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Smith v. Ponziano

United States District Court, E.D. Pennsylvania

November 19, 2019

JOSEPH SMITH, Plaintiff
v.
ROBERT PONZIANO, Defendant

          MEMORANDUM

          Gene E.K. Pratter United States District Judge

         Plaintiff Joseph Smith contends that Defendant Robert Ponziano untimely removed this action to federal court. Because Mr. Ponziano filed a notice of removal well after thirty (30) days by which he could have reasonably and intelligently concluded that the action was removable, the Court will grant Mr. Smith's Motion to Remand this action to the Court of Common Pleas of Philadelphia County.

         I. Background

         Mr. Smith brought this legal malpractice action against Mr. Ponziano in the Court of Common Pleas of Philadelphia County. He alleges that due to Mr. Ponziano's inadequate legal representation in connection with a commercial property damage suit against a property insurer, an underlying trial resulted in a $285, 094.40 judgment against Mr. Smith. Mr. Smith claims that the subsequent appeal was unsuccessful in large part due to Mr. Ponziano's failure to preserve issues for appeal.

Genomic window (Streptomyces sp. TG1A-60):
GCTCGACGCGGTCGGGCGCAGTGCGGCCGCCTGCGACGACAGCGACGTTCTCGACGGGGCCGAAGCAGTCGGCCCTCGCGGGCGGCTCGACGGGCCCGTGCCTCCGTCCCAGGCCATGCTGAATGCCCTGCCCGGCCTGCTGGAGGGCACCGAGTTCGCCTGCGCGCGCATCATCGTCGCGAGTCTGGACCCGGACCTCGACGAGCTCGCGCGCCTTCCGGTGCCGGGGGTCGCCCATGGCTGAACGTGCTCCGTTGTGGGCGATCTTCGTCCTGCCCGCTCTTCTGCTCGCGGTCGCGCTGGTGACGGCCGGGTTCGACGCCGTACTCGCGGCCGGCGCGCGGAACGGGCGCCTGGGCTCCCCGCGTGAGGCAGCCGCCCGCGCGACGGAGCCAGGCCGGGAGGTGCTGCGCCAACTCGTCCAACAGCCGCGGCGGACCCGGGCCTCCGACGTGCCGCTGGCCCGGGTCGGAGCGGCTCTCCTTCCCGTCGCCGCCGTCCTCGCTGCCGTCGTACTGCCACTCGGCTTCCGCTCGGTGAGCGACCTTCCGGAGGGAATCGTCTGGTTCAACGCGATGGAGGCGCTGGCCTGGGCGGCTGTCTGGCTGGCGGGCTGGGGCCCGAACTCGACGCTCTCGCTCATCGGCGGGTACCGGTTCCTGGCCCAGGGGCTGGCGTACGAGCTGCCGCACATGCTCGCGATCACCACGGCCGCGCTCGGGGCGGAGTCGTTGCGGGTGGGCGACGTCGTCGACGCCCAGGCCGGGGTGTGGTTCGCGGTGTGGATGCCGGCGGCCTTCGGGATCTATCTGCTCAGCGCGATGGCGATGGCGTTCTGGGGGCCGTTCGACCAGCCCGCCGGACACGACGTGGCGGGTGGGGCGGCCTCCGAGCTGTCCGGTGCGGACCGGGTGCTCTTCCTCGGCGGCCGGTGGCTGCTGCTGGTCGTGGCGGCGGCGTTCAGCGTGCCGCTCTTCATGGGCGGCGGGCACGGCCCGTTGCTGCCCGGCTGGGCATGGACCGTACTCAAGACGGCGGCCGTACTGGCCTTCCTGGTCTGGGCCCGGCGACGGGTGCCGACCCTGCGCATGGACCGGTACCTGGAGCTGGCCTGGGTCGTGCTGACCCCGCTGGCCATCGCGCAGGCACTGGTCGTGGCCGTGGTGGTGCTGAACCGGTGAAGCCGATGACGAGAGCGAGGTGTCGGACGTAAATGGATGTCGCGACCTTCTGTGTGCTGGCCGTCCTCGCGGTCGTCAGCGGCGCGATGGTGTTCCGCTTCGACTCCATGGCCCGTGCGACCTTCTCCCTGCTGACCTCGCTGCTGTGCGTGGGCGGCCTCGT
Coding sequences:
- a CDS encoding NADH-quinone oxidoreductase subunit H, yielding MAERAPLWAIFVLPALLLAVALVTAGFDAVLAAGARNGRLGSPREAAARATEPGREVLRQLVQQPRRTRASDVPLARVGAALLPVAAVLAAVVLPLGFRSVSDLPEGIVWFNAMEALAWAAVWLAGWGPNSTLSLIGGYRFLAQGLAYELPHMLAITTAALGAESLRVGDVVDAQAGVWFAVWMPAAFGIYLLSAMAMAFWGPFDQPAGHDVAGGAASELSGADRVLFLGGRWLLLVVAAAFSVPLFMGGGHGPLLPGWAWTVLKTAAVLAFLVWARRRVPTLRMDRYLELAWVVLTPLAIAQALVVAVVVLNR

The initial Complaint was filed and served upon Mr. Ponziano on or about May 29, 2019. In the initial Complaint, Mr. Smith raised three counts alleging negligence, breach of contract, and breach of fiduciary duty. In relevant part, Mr. Smith pleaded under his negligence claim:

As a direct and proximate result of the injury sustained by Plaintiff due to Defendant's negligence, Plaintiff sustained actual damages in the amount of $285, 094.40, and has suffered and will continue to suffer substantial direct, consequential and incidental damages as a result of the damages award.

         Notice of Removal, Ex. B, Compl. at ¶ 32 (Doc. No. 1). As to each of his claims, Mr. Smith pleaded, "WHEREFORE, Plaintiff hereby demands judgment in excess of $50, 000, together interest and attorneys' fees." Id. at ¶¶ 33, 40, 49.

         After Mr. Ponziano preliminarily objected to the Complaint, Mr. Smith filed an amended complaint. The Amended Complaint set forth more specific allegations concerning Mr. Ponziano's alleged malpractice, omitted the initial breach of fiduciary duty claim, and added an additional cause of action under the Pennsylvania Unfair Trade Practices and Consumer Protection Law (UTPCPL) for Mr. Ponziano's alleged failure to disclose his insufficient experience and skill to prosecute an insurance claim. The Amended Complaint concluded the negligence and breach of contract claims with the same "Wherefore" clause language used in the initial Complaint. The Amended Complaint also concluded the UTPCPL claim pleading: "WHEREFORE, Plaintiff respectfully requests the entry of judgment ion [sic] the favor of Plaintiff and against Defendant for statutory damages, all losses alleged, attorney fees and costs." Notice of Removal, Ex. C, Am. Compl. at ¶ 68 (Doc. No. 1)